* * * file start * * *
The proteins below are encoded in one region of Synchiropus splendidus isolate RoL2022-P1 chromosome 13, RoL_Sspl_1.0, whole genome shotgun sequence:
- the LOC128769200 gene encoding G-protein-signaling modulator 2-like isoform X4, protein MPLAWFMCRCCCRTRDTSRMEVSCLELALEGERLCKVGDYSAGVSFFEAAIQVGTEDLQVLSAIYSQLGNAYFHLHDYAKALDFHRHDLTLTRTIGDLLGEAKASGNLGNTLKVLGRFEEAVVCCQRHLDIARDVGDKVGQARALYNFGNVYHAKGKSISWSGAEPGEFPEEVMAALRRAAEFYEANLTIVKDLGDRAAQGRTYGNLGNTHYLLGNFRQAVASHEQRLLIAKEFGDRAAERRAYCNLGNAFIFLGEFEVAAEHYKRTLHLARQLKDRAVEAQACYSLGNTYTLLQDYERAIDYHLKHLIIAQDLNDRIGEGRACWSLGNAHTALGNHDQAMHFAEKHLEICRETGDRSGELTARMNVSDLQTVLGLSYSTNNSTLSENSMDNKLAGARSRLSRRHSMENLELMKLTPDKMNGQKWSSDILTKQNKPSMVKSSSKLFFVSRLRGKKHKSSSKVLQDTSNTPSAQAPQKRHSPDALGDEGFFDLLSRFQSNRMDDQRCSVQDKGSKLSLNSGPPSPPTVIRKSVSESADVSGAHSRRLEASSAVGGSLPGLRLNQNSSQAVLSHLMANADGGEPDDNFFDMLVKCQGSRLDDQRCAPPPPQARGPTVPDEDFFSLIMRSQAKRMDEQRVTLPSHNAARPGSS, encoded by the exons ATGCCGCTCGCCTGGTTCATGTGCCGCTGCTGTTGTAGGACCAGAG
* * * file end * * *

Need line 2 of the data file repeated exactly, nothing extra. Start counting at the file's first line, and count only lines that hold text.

- the LOC128769200 gene encoding G-protein-signaling modulator 2-like isoform X4, protein MPLAWFMCRCCCRTRDTSRMEVSCLELALEGERLCKVGDYSAGVSFFEAAIQVGTEDLQVLSAIYSQLGNAYFHLHDYAKALDFHRHDLTLTRTIGDLLGEAKASGNLGNTLKVLGRFEEAVVCCQRHLDIARDVGDKVGQARALYNFGNVYHAKGKSISWSGAEPGEFPEEVMAALRRAAEFYEANLTIVKDLGDRAAQGRTYGNLGNTHYLLGNFRQAVASHEQRLLIAKEFGDRAAERRAYCNLGNAFIFLGEFEVAAEHYKRTLHLARQLKDRAVEAQACYSLGNTYTLLQDYERAIDYHLKHLIIAQDLNDRIGEGRACWSLGNAHTALGNHDQAMHFAEKHLEICRETGDRSGELTARMNVSDLQTVLGLSYSTNNSTLSENSMDNKLAGARSRLSRRHSMENLELMKLTPDKMNGQKWSSDILTKQNKPSMVKSSSKLFFVSRLRGKKHKSSSKVLQDTSNTPSAQAPQKRHSPDALGDEGFFDLLSRFQSNRMDDQRCSVQDKGSKLSLNSGPPSPPTVIRKSVSESADVSGAHSRRLEASSAVGGSLPGLRLNQNSSQAVLSHLMANADGGEPDDNFFDMLVKCQGSRLDDQRCAPPPPQARGPTVPDEDFFSLIMRSQAKRMDEQRVTLPSHNAARPGSS, encoded by the exons ATGCCGCTCGCCTGGTTCATGTGCCGCTGCTGTTGTAGGACCAGAG